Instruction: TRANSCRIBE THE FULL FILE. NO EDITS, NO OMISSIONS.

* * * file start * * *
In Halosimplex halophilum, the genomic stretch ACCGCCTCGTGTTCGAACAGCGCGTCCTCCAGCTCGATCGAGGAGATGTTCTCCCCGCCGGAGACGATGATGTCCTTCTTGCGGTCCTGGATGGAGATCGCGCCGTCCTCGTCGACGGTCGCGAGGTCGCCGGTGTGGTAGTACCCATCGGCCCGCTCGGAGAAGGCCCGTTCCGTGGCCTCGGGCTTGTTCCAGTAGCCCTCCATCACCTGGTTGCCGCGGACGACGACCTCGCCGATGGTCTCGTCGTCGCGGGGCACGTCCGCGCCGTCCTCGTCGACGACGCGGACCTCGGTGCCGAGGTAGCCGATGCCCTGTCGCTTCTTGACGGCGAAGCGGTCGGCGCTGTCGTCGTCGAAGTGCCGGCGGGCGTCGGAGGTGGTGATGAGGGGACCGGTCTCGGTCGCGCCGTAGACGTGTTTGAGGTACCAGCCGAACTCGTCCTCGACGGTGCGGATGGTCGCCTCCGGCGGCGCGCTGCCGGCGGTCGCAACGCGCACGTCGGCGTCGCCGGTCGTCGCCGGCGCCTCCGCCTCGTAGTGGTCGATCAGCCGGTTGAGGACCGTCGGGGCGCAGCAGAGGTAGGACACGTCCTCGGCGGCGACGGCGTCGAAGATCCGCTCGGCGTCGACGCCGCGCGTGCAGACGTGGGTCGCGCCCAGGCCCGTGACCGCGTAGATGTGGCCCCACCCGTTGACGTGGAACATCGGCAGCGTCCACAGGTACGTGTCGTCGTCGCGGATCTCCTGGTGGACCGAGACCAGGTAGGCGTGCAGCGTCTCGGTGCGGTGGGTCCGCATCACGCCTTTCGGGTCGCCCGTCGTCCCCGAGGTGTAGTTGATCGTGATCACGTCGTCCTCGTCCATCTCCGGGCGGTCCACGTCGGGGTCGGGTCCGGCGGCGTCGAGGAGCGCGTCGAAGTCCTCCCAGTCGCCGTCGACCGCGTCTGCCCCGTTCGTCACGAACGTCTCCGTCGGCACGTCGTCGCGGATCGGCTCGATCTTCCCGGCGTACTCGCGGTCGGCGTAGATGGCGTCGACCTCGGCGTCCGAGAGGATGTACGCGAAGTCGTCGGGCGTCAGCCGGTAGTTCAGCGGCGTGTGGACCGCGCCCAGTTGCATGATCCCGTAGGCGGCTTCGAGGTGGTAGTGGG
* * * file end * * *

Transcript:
In Halosimplex halophilum, the genomic stretch ACCGCCTCGTGTTCGAACAGCGCGTCCTCCAGCTCGATCGAGGAGATGTTCTCCCCGCCGGAGACGATGATGTCCTTCTTGCGGTCCTGGATGGAGATCGCGCCGTCCTCGTCGACGGTCGCGAGGTCGCCGGTGTGGTAGTACCCATCGGCCCGCTCGGAGAAGGCCCGTTCCGTGGCCTCGGGCTTGTTCCAGTAGCCCTCCATCACCTGGTTGCCGCGGACGACGACCTCGCCGATGGTCTCGTCGTCGCGGGGCACGTCCGCGCCGTCCTCGTCGACGACGCGGACCTCGGTGCCGAGGTAGCCGATGCCCTGTCGCTTCTTGACGGCGAAGCGGTCGGCGCTGTCGTCGTCGAAGTGCCGGCGGGCGTCGGAGGTGGTGATGAGGGGACCGGTCTCGGTCGCGCCGTAGACGTGTTTGAGGTACCAGCCGAACTCGTCCTCGACGGTGCGGATGGTCGCCTCCGGCGGCGCGCTGCCGGCGGTCGCAACGCGCACGTCGGCGTCGCCGGTCGTCGCCGGCGCCTCCGCCTCGTAGTGGTCGATCAGCCGGTTGAGGACCGTCGGGGCGCAGCAGAGGTAGGACACGTCCTCGGCGGCGACGGCGTCGAAGATCCGCTCGGCGTCGACGCCGCGCGTGCAGACGTGGGTCGCGCCCAGGCCCGTGACCGCGTAGATGTGGCCCCACCCGTTGACGTGGAACATCGGCAGCGTCCACAGGTACGTGTCGTCGTCGCGGATCTCCTGGTGGACCGAGACCAGGTAGGCGTGCAGCGTCTCGGTGCGGTGGGTCCGCATCACGCCTTTCGGGTCGCCCGTCGTCCCCGAGGTGTAGTTGATCGTGATCACGTCGTCCTCGTCCATCTCCGGGCGGTCCACGTCGGGGTCGGGTCCGGCGGCGTCGAGGAGCGCGTCGAAGTCCTCCCAGTCGCCGTCGACCGCGTCTGCCCCGTTCGTCACGAACGTCTCCGTCGGCACGTCGTCGCGGATCGGCTCGATCTTCCCGGCGTACTCGCGGTCGGCGTAGATGGCGTCGACCTCGGCGTCCGAGAGGATGTACGCGAAGTCGTCGGGCGTCAGCCGGTAGTTCAGCGGCGTGTGGACCGCGCCCAGTTGCATGATCCCGTAGGCGGCTTCGAGGTGGTAGTGGG